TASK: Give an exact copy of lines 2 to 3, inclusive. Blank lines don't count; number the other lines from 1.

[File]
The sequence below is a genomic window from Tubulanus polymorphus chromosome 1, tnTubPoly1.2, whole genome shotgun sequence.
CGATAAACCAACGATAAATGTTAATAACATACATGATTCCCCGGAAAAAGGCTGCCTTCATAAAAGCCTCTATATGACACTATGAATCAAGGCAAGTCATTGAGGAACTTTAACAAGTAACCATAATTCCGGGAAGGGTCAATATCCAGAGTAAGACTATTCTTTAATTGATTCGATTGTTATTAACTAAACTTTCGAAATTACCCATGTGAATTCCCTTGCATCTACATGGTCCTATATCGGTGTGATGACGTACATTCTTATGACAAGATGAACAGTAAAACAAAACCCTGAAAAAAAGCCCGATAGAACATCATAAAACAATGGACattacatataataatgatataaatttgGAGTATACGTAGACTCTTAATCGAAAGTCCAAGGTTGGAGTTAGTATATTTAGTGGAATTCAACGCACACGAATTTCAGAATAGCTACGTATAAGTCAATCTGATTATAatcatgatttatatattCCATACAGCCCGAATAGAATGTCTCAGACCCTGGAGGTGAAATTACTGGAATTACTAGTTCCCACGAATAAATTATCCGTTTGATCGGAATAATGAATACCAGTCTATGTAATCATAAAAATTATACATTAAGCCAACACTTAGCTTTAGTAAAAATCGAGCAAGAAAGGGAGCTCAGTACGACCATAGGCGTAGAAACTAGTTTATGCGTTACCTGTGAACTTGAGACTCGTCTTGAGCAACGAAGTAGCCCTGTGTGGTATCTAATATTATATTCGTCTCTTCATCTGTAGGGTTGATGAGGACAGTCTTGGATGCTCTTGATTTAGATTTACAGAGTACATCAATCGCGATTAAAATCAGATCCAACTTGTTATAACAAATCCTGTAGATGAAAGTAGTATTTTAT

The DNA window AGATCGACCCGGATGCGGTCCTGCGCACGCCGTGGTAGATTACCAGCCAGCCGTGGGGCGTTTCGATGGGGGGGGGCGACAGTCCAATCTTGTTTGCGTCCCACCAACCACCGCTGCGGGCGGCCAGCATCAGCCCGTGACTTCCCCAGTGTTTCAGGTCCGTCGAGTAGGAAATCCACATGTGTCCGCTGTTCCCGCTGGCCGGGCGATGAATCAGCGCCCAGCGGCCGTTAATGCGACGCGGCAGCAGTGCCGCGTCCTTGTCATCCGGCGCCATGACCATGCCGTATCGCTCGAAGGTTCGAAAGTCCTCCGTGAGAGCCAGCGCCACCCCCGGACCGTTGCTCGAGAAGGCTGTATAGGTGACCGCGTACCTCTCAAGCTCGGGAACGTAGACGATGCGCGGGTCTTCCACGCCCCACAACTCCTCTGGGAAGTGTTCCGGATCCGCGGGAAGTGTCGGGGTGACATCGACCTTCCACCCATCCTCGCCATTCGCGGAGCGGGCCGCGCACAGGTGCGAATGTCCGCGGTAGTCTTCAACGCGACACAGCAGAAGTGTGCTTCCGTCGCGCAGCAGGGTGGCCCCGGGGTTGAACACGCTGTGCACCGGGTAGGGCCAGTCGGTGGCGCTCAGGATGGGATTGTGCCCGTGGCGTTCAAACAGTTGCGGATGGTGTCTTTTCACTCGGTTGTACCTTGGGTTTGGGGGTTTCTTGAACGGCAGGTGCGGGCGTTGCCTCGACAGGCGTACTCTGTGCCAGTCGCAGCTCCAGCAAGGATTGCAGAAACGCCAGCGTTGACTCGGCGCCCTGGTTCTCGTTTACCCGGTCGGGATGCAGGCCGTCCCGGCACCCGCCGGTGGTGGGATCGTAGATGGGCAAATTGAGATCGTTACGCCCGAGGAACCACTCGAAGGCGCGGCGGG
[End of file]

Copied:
CGATAAACCAACGATAAATGTTAATAACATACATGATTCCCCGGAAAAAGGCTGCCTTCATAAAAGCCTCTATATGACACTATGAATCAAGGCAAGTCATTGAGGAACTTTAACAAGTAACCATAATTCCGGGAAGGGTCAATATCCAGAGTAAGACTATTCTTTAATTGATTCGATTGTTATTAACTAAACTTTCGAAATTACCCATGTGAATTCCCTTGCATCTACATGGTCCTATATCGGTGTGATGACGTACATTCTTATGACAAGATGAACAGTAAAACAAAACCCTGAAAAAAAGCCCGATAGAACATCATAAAACAATGGACattacatataataatgatataaatttgGAGTATACGTAGACTCTTAATCGAAAGTCCAAGGTTGGAGTTAGTATATTTAGTGGAATTCAACGCACACGAATTTCAGAATAGCTACGTATAAGTCAATCTGATTATAatcatgatttatatattCCATACAGCCCGAATAGAATGTCTCAGACCCTGGAGGTGAAATTACTGGAATTACTAGTTCCCACGAATAAATTATCCGTTTGATCGGAATAATGAATACCAGTCTATGTAATCATAAAAATTATACATTAAGCCAACACTTAGCTTTAGTAAAAATCGAGCAAGAAAGGGAGCTCAGTACGACCATAGGCGTAGAAACTAGTTTATGCGTTACCTGTGAACTTGAGACTCGTCTTGAGCAACGAAGTAGCCCTGTGTGGTATCTAATATTATATTCGTCTCTTCATCTGTAGGGTTGATGAGGACAGTCTTGGATGCTCTTGATTTAGATTTACAGAGTACATCAATCGCGATTAAAATCAGATCCAACTTGTTATAACAAATCCTGTAGATGAAAGTAGTATTTTAT

The DNA window AGATCGACCCGGATGCGGTCCTGCGCACGCCGTGGTAGATTACCAGCCAGCCGTGGGGCGTTTCGATGGGGGGGGGCGACAGTCCAATCTTGTTTGCGTCCCACCAACCACCGCTGCGGGCGGCCAGCATCAGCCCGTGACTTCCCCAGTGTTTCAGGTCCGTCGAGTAGGAAATCCACATGTGTCCGCTGTTCCCGCTGGCCGGGCGATGAATCAGCGCCCAGCGGCCGTTAATGCGACGCGGCAGCAGTGCCGCGTCCTTGTCATCCGGCGCCATGACCATGCCGTATCGCTCGAAGGTTCGAAAGTCCTCCGTGAGAGCCAGCGCCACCCCCGGACCGTTGCTCGAGAAGGCTGTATAGGTGACCGCGTACCTCTCAAGCTCGGGAACGTAGACGATGCGCGGGTCTTCCACGCCCCACAACTCCTCTGGGAAGTGTTCCGGATCCGCGGGAAGTGTCGGGGTGACATCGACCTTCCACCCATCCTCGCCATTCGCGGAGCGGGCCGCGCACAGGTGCGAATGTCCGCGGTAGTCTTCAACGCGACACAGCAGAAGTGTGCTTCCGTCGCGCAGCAGGGTGGCCCCGGGGTTGAACACGCTGTGCACCGGGTAGGGCCAGTCGGTGGCGCTCAGGATGGGATTGTGCCCGTGGCGTTCAAACAGTTGCGGATGGTGTCTTTTCACTCGGTTGTACCTTGGGTTTGGGGGTTTCTTGAACGGCAGGTGCGGGCGTTGCCTCGACAGGCGTACTCTGTGCCAGTCGCAGCTCCAGCAAGGATTGCAGAAACGCCAGCGTTGACTCGGCGCCCTGGTTCTCGTTTACCCGGTCGGGATGCAGGCCGTCCCGGCACCCGCCGGTGGTGGGATCGTAGATGGGCAAATTGAGATCGTTACGCCCGAGGAACCACTCGAAGGCGCGGCGGG